Level Three: Real Knowledge. I’m struggling slightly for a good name for this level, but it is meant to encompass both instinctive knowledge, of the Ferguson/Stein/Paisley variety, and learned knowledge from a proper source – Jose Mourinho’s reading list isn’t so well publicized as Boothroyd’s, but it’s at an altogether different level, and is designed to gel with everything else he’s learned over the years.
Some people just know. Ferguson said recently that over the years he’s had to become “more of a psychologist,” but the newspaper stereotyping of him was always largely a work of fiction, and he has been headhunted by corporations outside football who know a genuinely skilled man manager when they see one. He learned from Stein, but didn’t try to become Stein. Peter Taylor learned from Harry Storer, ruining a ’60s Spanish holiday for Storer and his wife in the process, but didn’t try to become Storer. O’Neill, and now Keane, knew Clough, but haven’t tried to manage like him.
And some people can learn. David Moyes has changed his style of management substantially while he has been at Everton. And it wasn’t the result of a sales conference or the visit of a speaker. It was the acknowledgement that people are different, want different things from life, for different reasons, and that this isn’t going to be altered by dressing room discipline: these conflicting views and desires were precisely the material that he would have to work alongside in order to build his team. Everton were fighting relegation every year when he arrived. This year, with a cut-price squad, they qualified for Europe. This might be as good as it gets – the next step up did what it did to Leeds, and the warning signs have now been erected.
There is real information out there in reading form about human beings, their character, temperament and world views, but there’s a job there for someone who wants it: translate it for sport. Possession of it won’t necessarily make you into a good manager, but it could make you into a successful number two.
There’s a dark side to management that lives at level three, which levels one and two wot not of. I don’t think the best managers are especially well-balanced people. Shankly was a lost child away from his job. Busby and Paisley took rather too much pleasure in having other mens’ careers in the palm of their hand, to feed or destroy. Some top current managers enjoy dominating others, bullying them on occasions – for its own sake, not for the benefit of the club or team, whatever they may say. Top football managers are not men who really put family and friends first: Ferguson’s interests outside football are unusual, not shared by Wenger or Mourinho, and he didn’t always have them.
That’s the reality of the situation. Success in football coaching, a brief and fleeting thing at the best of times, is not the animal portrayed on inspirational posters. Top former managers do not have tips or tricks which, if applied to your life, will make it better or more satisfying. Top sportsmen are often the nastiest, most selfish, most cruel, most ruthless, least developed personalities you come across. When you see 2012 being used to “inspire” children, that’s worth reflecting on.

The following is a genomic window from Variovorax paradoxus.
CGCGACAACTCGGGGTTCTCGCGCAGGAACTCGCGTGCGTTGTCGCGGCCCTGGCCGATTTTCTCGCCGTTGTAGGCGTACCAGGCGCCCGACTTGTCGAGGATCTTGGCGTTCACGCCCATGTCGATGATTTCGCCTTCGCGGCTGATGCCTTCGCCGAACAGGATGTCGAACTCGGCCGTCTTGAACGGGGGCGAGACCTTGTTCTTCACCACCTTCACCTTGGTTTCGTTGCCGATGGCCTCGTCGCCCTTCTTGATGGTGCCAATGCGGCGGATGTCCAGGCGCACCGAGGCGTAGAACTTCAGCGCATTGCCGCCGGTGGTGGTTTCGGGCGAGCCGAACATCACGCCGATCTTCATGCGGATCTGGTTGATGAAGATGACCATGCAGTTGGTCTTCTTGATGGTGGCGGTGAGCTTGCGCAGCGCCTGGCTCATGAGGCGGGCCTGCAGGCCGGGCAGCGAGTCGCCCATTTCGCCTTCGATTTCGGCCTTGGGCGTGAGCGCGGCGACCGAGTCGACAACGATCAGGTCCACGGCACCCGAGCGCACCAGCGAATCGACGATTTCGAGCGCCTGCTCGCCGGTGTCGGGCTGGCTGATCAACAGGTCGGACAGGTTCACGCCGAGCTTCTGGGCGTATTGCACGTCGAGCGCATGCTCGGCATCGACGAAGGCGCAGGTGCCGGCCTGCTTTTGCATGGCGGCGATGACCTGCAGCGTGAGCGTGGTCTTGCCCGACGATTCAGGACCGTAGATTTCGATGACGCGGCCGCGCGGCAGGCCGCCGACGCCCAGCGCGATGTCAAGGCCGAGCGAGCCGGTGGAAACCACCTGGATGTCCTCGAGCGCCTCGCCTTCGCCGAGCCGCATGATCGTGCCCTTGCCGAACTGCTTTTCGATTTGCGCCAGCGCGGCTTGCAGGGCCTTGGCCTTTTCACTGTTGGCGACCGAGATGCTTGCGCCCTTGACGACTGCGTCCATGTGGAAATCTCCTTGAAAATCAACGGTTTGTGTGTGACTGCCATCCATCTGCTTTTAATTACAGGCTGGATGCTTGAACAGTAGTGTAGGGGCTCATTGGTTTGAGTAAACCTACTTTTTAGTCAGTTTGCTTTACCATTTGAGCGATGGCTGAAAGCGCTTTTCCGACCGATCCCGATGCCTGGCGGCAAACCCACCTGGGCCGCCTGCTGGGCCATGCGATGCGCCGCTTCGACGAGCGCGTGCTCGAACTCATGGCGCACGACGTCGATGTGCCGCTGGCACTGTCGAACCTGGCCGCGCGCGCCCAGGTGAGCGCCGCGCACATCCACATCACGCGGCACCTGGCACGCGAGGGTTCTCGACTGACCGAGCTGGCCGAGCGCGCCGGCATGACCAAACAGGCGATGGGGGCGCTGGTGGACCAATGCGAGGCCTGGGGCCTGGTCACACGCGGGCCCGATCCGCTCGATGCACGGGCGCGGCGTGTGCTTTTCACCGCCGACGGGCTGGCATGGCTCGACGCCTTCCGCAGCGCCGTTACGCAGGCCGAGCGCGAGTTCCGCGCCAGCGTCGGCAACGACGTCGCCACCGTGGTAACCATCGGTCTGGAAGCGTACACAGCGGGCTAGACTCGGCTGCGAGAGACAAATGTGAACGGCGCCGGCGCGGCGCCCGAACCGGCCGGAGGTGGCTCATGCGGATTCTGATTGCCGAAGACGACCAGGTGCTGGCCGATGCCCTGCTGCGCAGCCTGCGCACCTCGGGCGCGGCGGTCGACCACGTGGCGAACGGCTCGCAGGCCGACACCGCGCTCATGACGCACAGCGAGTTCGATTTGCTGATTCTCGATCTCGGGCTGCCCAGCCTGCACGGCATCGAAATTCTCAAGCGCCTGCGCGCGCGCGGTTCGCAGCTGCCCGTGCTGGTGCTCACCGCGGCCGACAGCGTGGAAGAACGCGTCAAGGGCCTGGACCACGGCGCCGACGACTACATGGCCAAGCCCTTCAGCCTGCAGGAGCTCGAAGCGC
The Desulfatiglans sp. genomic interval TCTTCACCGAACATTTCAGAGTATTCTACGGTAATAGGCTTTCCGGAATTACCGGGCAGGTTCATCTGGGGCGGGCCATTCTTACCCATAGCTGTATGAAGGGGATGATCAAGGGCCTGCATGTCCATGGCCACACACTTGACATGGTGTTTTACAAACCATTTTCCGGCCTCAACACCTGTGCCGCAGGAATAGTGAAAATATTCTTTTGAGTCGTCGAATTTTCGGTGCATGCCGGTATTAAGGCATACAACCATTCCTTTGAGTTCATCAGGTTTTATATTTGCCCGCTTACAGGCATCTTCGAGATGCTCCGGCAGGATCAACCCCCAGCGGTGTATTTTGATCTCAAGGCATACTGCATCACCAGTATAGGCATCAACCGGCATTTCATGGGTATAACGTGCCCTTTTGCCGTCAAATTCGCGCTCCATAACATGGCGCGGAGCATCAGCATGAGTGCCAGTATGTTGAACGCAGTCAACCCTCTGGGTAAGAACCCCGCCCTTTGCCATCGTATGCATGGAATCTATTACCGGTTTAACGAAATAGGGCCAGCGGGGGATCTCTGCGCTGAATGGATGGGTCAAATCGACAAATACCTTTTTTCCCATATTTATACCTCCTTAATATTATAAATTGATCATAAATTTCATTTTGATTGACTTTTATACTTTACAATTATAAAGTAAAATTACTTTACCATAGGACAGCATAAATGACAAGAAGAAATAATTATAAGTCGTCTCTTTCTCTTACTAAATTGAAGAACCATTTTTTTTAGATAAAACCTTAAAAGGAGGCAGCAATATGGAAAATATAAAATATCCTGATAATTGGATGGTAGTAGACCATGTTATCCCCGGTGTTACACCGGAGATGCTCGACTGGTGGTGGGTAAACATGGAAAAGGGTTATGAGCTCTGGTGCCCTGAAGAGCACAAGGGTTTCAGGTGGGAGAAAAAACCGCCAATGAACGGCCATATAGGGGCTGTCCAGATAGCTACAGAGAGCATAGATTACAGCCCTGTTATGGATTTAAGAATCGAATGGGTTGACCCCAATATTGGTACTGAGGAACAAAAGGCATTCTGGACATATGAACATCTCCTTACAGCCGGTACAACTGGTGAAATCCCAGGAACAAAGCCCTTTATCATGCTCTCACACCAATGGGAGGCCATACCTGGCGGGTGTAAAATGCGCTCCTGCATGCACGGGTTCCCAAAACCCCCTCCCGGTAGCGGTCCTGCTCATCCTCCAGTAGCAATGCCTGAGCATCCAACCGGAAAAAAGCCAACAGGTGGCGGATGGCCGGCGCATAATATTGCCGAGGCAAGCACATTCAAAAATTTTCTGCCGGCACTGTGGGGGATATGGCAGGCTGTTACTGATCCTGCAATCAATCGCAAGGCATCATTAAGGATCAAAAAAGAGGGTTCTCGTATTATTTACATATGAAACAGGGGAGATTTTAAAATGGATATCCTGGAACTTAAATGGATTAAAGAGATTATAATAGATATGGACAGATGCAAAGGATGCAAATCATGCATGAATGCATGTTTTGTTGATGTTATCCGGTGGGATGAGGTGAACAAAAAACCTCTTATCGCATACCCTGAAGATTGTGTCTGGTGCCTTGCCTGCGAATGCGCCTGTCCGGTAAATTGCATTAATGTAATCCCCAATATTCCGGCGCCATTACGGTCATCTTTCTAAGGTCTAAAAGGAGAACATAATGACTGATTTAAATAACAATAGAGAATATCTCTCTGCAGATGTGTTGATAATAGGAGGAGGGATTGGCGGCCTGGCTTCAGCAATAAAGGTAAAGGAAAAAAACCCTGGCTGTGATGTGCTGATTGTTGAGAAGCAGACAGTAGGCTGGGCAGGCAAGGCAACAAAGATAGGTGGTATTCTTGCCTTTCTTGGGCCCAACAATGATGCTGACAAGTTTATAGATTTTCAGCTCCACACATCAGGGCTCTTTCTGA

At level 3, you won’t necessarily find yourself working with the finest aspects of what it means to be human. This fact occasionally slips out – perhaps in a comment about how as a manager you can go home most days “feeling filthy” – but on the whole, it’s not something the general sports fan cares to think about too much. It’s nicer, and easier, to imagine sport as the practical application of all the good old English virtues. When Maradona was interviewed by Gary Lineker about his “hand of God” goal, his scorn at English claims to fair play was moot: if Shilton cleared the ball after it had crossed the line for a goal, and the goal wasn’t given because the referee was unsighted, would he complain then?
It’s the same unspoken, unacknowledged, unaccounted for thing that’s in level 2’s sales seminars. Sales people are keen on the idea that they provide a service – helping people to buy the goods and services that will improve their lives in ways that might be obscure to them when just browsing. It’s true in some cases. But that “some” is the exception that proves the rule. Professional selling is often grubby and exploitative. And the latest sales recruitment posters on the London Underground promise a lifestyle of champagne, birds and stretch limos, the plastic success we saw so brilliantly unravelled by Benedictine monks in The Monastery in 2005.
All of which brings me back to Roy Keane and his autobiography. Football, according to Keane, is not the repository of everything that’s good about being British. It’s home to a lot of people who are prone to complain when they are at their most fortunate, who are prone to laziness and sloppiness (both players and managers), liable to abuse their position, rest on their laurels etc. It’s a dark picture, but one that acknowledges part of the truth that much sport psychology completely ignores. (I list two sport psychology books in my reading list, neither of which have anything to say on this subject at all). What Keane’s book didn’t display was his curiosity about people. Accounts of his first year at Sunderland include several of what might at first sight appear to be “team building exercises” – Sunderland players have been taken mountain biking, white water rafting, paintballing and on an army assault course. But Keane explains this in two ways: it’s about variety, keeping people interested and engaged, and it’s about what novel situations reveal in people. British football is in love with its roaring boys, its Terrys and Lampards, but roaring boys have a habit of going very quiet when out of their comfort zone. Stuart Pearce, a “roaring lion” in his playing days, turned out to be a quiet manager, accused by his players of not taking a strong enough stand with them. Take the roaring boy away from his “manor” and see how he gets on seems to be the Keane philosophy.
Boothroyd’s season was not about him failing psychologically as a manager – it was about injuries to his strikers, lack of funds, the sale of Ashley Young. He, and they, will be back, that’s certain. By then, what he’s learning now with so much enthusiasm and open-mindedness will be his own knowledge, and he’ll be applying it in his way. He’ll be a level three manager, no longer a level two. Keane seems to have used his long thinking time as a player well, better than he gave us reason to believe. His first season in the Premiership will be fascinating. Of course, it’ll all be reported in terms of his being a protegee of Ferguson and Clough, so Sunderland’s games with United and Villa will be unusually tiresomely written-up. I predict a Reading-style season, and a narrow, silently-fortuitous, failure to qualify for Europe.